Jacqui Smith uses Zimbabwe crisis to push visa agenda
Richard Ford, Home Correspondent
From Times Online
December 12, 2008
Jacqui Smith: told cabinet colleagues that Zimbabweans could exploit loopholes in South Africa's passport policy
Zimbabwe's cholera outbreak has prompted a Whitehall battle over controversial Home Office proposals to impose a visa regime on visitors from South Africa.
Jacqui Smith, the Home Secretary, warned the Cabinet earlier this week of a potential huge rise in Zimbabweans attempting to enter the UK as they flee the spread of the disease.
Visitors from Robert Mugabe's ruined nation need a visa to travel to Britain, but the Home Office is alarmed at the ability of non-South African nationals to acquire passports from the country, allowing them to travel to London without the same level of regulation.
A six-month Home Office consultation ends next month on imposing a visa regime on visitors from South Africa and ten other countries, including Botswana, Namibia, Swaziland and Lesotho. The move has pitted the Department against the Foreign Office, which does not want the visa restrictions introduced.
Ms Smith told the Cabinet that non-South Africans are obtaining fake passports to gain entry into Britain, and is thought to have highlighted the way some Zimbabwean refugees have been able to purchase South African passports either in the country itself or in neighbouring states.
Lord Malloch Brown, a Foreign Office minister, said : The Home Secretary has warned that we need to make sure we've got the appropriate arrangements in place to stop illegal papers… being used to enter the country.
She wants to make sure that her border agency is properly prepared for this. She briefed the cabinet on that way, prior to a longer discussion on Zimbabwe.
In July, the Home Office threatened to impose the regime on visitors from South Africa amidst fears that the country is being used as a transit point by al-Qaeda operatives to gain entry to the UK. The Department also gave the 11 countries six months to make a range of improvements, including how passports are issued, if they were to avoid imposition of the regime.
A Home Office spokesperson said today: We said earlier this year that our visa regime should widen. Our assessment for which countries need visas is still ongoing. No final decisions have yet been made. As with any Government policy there are discussions across Whitehall.
The spokesperson added: The British Government takes its international responsibilities seriously and we will grant protection to those Zimbabweans that need it. But it's crucial we don't let people abuse the system and take advantage of this ongoing humanitarian crisis by pretending to be Zimbabwean or by making false asylum claims.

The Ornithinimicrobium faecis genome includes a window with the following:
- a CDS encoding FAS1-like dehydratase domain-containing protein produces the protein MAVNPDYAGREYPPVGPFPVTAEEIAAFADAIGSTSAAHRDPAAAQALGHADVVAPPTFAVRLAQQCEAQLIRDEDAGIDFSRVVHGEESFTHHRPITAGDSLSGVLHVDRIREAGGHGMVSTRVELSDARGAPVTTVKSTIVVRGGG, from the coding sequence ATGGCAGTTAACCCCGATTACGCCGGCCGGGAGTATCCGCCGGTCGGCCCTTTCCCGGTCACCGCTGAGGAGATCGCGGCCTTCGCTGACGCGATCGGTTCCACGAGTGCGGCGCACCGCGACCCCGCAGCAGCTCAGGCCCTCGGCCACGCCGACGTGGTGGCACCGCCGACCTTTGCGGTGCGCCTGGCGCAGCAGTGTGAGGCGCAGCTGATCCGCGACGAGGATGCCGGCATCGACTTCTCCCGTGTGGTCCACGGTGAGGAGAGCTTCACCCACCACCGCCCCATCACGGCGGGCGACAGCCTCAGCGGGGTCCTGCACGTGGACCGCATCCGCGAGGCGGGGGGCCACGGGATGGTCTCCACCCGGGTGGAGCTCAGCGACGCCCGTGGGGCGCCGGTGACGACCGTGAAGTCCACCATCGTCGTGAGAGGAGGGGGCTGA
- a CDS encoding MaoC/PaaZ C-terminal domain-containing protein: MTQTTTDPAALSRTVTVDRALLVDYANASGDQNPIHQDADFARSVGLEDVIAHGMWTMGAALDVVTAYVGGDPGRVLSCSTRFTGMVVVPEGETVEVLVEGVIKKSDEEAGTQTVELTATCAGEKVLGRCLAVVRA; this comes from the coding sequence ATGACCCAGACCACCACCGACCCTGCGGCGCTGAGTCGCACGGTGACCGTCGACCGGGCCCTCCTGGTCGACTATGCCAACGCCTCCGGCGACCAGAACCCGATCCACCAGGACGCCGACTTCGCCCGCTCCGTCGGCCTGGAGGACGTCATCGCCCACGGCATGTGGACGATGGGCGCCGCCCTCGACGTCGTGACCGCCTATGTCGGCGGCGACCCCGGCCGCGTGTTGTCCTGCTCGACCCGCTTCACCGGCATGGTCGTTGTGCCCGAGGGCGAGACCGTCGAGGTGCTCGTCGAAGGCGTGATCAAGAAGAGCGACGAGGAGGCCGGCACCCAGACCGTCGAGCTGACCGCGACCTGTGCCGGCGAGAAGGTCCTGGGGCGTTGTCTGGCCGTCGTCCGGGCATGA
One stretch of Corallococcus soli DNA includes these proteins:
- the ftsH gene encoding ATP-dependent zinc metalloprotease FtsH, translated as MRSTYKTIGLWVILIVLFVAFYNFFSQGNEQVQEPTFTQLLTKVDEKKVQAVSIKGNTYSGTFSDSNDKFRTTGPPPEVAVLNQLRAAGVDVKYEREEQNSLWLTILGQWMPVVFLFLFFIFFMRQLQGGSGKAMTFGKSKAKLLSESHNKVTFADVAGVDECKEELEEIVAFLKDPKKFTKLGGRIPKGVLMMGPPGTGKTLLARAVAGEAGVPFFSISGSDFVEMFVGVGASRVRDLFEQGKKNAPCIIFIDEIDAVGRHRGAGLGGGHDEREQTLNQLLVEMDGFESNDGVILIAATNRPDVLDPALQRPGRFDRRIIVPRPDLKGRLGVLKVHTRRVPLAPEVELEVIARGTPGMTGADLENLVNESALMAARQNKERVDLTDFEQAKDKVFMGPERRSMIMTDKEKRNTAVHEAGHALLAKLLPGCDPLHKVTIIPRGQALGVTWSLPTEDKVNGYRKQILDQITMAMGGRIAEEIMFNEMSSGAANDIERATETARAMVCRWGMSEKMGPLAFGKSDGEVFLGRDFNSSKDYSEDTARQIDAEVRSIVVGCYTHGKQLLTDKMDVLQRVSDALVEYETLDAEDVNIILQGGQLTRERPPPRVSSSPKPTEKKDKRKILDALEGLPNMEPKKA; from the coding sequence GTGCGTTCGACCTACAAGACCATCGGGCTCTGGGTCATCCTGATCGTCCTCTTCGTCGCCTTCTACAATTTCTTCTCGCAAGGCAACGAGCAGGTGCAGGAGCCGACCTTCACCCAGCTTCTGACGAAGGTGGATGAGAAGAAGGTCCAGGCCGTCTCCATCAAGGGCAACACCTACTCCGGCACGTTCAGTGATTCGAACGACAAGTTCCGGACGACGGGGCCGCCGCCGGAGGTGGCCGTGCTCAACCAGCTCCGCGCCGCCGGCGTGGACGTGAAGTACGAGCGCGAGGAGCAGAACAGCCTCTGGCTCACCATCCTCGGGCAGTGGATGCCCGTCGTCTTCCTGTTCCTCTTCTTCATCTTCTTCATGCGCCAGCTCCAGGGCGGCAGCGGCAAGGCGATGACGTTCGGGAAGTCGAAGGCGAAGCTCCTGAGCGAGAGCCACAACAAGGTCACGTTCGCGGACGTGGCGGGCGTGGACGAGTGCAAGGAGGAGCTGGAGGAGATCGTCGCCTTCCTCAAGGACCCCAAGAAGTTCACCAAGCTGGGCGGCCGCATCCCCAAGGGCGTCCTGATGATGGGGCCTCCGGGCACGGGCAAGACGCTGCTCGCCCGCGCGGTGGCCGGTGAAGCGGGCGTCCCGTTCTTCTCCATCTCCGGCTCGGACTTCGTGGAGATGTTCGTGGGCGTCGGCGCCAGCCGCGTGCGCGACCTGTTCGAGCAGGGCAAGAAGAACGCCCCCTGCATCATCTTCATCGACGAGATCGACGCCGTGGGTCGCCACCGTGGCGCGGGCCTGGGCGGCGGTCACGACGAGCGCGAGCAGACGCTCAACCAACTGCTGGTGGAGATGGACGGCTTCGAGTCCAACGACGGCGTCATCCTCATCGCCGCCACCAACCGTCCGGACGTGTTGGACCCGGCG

The review of all non-European states which do not presently require a visa for entry to the UK looked at the security of passports, including the application, production and storage of the documents. Other criteria used in the test was whether there was co-operation in re-documentation and return of nationals being deported or removed from the UK for immigration and other offences; the risk posed by the country's nationals in terms of terrorism and criminality and the steps taken by the country to combat terrorism, crime and immigration abuse internally.
After a meeting with a British minister in June, South Africa said it planned to increase the security of their passport and ID issuing procedures.
In 2006, about 456,000 South Africans came to the UK – the fifth largest group of visitors to Britain after Americans, Australians, Canadians and Japanese. In the same year more than 180,000 visited from Brazil, 176,000 from Malaysia, and more than 35,000 came from Trinidad and Tobago.
Nick Clegg, Liberal Democrat leader, said: This is just more of the heartless scaremongering we have come to expect from Labour ministers.
Far from closing the door on those fleeing Mugabes barbarism, the Government should now make it clear that Zimbabwean asylum seekers will not be sent back to their country until he has been removed. Jacqui Smith should get tough on Robert Mugabe, not on his victims.
Anyone with basic knowledge of the situation would realise that someone who cannot afford bottled water is not exactly in a position to be buying plane tickets.
Linda, London, UK
How dare the British impose visa restrictions on South Africans – how much of Britain's wealth was not generated in South Africa? After India, SA must have been one of the biggest contributors to the UK. What do you think the Boer War was all about?
Wilhelm snyman, Cape Town, South Africa
Visa s for all Africans visiting the UK
Albert Cooper, Norwich, England
What a waste of time this Island has become! Just look on Britain as a door mat with the words written on it “USE US,ABUSE US, WELCOME”.
aNDREW bALMBRA, Newcastle On Tyne, England
Mugabe 'was joking about cholera'
Mugabe: 'There is no cholera in Zimbabwe'
It's time someone else arrested Mugabe